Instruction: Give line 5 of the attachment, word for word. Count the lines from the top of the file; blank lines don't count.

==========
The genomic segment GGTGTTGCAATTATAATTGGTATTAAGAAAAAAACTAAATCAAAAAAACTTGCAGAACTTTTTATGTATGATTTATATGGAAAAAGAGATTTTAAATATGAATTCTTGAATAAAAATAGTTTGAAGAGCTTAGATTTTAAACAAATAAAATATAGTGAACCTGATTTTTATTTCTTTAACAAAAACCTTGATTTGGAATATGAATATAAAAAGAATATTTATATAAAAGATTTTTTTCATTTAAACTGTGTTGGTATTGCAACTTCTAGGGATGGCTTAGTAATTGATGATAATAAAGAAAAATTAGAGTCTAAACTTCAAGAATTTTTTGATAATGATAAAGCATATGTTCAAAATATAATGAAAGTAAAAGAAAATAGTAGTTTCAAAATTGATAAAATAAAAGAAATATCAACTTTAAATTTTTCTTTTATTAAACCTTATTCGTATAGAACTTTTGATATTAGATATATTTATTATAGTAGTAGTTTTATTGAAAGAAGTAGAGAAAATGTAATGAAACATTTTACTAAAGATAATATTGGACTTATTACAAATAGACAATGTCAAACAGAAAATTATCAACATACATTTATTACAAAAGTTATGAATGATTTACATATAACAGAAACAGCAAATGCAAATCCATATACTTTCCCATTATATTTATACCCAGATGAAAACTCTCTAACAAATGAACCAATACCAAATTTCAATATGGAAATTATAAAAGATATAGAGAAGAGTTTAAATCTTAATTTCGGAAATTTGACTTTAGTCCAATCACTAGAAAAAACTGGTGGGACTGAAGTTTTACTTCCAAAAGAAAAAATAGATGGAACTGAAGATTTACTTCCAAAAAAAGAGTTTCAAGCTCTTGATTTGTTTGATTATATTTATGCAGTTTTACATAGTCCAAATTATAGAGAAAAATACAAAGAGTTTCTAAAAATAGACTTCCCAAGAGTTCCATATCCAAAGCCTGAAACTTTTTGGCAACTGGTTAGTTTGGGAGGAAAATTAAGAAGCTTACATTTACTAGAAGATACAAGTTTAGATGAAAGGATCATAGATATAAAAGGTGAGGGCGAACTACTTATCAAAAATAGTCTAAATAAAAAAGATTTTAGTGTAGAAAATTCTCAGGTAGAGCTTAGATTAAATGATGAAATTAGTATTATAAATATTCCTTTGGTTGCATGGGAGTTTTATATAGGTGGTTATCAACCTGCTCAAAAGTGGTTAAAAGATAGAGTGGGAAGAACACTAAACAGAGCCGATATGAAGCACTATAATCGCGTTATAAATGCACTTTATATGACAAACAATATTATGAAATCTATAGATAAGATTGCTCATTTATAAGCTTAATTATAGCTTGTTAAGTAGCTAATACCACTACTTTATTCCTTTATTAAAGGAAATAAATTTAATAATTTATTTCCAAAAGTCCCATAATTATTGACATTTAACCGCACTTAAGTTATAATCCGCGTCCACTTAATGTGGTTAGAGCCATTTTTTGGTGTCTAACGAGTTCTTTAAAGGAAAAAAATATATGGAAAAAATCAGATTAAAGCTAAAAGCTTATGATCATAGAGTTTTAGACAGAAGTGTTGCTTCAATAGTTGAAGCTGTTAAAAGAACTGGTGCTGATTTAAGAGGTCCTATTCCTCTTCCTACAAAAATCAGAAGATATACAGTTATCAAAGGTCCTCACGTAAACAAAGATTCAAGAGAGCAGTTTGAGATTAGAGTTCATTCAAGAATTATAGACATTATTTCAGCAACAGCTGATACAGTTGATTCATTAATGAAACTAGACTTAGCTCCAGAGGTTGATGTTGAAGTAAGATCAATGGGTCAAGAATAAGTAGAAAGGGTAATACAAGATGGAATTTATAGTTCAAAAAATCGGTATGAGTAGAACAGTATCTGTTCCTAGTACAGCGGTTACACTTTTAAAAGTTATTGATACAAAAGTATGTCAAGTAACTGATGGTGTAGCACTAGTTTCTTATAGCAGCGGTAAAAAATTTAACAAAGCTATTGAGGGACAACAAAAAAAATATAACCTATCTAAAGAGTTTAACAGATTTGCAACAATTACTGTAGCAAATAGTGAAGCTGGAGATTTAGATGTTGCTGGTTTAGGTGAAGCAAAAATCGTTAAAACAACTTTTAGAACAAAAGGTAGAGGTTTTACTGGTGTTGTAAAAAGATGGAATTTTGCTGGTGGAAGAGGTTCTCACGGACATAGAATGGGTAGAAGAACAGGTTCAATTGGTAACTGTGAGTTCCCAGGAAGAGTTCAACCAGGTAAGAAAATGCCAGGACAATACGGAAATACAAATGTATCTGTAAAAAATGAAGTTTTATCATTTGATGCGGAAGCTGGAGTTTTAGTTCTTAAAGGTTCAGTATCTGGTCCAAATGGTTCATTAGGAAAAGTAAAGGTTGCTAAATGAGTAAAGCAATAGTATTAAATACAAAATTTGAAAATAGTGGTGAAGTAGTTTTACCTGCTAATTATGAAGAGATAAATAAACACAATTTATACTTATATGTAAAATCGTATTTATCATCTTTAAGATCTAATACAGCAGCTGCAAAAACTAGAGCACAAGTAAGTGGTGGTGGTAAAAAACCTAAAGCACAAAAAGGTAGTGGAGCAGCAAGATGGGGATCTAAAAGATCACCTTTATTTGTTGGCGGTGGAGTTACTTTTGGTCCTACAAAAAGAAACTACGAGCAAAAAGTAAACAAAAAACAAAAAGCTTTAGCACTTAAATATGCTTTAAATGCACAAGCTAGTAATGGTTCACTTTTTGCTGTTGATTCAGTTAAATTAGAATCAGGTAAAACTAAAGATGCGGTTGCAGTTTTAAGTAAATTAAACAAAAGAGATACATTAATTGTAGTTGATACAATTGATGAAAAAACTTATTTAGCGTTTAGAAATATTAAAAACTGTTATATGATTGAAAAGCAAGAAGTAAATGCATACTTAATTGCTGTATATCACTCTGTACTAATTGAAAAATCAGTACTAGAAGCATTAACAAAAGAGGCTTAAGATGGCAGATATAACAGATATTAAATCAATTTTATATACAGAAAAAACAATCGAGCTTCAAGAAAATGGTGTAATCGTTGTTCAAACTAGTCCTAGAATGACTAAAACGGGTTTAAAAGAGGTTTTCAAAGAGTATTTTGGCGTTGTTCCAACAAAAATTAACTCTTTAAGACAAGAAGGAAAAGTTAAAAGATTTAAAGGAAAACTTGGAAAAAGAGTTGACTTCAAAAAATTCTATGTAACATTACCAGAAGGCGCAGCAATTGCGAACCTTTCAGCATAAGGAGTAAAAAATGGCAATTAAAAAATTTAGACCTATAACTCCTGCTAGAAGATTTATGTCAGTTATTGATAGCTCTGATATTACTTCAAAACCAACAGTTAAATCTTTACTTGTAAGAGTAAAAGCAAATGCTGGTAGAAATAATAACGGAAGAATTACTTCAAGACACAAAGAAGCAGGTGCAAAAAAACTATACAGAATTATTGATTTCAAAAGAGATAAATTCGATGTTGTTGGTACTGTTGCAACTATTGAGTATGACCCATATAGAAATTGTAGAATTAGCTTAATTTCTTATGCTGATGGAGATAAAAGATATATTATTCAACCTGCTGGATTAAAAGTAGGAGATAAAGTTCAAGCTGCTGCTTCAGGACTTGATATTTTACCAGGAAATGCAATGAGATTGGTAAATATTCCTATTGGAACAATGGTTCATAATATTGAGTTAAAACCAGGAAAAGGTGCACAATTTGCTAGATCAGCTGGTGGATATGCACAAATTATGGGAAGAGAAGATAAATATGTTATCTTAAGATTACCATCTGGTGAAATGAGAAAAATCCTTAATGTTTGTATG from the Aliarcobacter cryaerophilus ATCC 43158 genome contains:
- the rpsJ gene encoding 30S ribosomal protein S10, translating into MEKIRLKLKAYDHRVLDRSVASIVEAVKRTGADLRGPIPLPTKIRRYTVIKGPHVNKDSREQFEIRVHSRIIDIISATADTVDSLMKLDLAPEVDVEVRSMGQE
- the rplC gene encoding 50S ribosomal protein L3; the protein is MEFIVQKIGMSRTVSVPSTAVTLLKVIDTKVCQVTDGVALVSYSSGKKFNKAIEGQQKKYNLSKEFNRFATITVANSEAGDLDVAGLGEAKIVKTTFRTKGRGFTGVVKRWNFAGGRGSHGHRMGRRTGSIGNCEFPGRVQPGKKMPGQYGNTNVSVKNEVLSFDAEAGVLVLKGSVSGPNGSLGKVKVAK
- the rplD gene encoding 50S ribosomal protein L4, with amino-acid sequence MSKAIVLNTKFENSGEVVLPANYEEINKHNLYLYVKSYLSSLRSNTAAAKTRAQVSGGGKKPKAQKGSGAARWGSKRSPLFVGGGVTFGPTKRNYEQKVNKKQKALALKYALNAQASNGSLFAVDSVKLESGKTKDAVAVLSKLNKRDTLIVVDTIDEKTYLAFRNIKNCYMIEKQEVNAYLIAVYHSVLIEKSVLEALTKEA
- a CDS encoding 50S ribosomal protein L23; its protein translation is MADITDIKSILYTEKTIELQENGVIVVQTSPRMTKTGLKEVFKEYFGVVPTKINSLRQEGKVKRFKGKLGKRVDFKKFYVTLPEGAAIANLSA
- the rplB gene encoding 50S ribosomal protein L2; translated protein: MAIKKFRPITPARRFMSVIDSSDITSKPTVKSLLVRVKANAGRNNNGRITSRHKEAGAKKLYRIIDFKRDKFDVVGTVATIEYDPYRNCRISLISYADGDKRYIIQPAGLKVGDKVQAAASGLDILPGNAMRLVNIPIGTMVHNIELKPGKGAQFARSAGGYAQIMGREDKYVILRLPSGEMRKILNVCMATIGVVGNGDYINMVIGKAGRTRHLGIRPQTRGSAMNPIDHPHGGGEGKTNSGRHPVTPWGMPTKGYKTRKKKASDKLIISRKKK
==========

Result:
- a CDS encoding 50S ribosomal protein L23; its protein translation is MADITDIKSILYTEKTIELQENGVIVVQTSPRMTKTGLKEVFKEYFGVVPTKINSLRQEGKVKRFKGKLGKRVDFKKFYVTLPEGAAIANLSA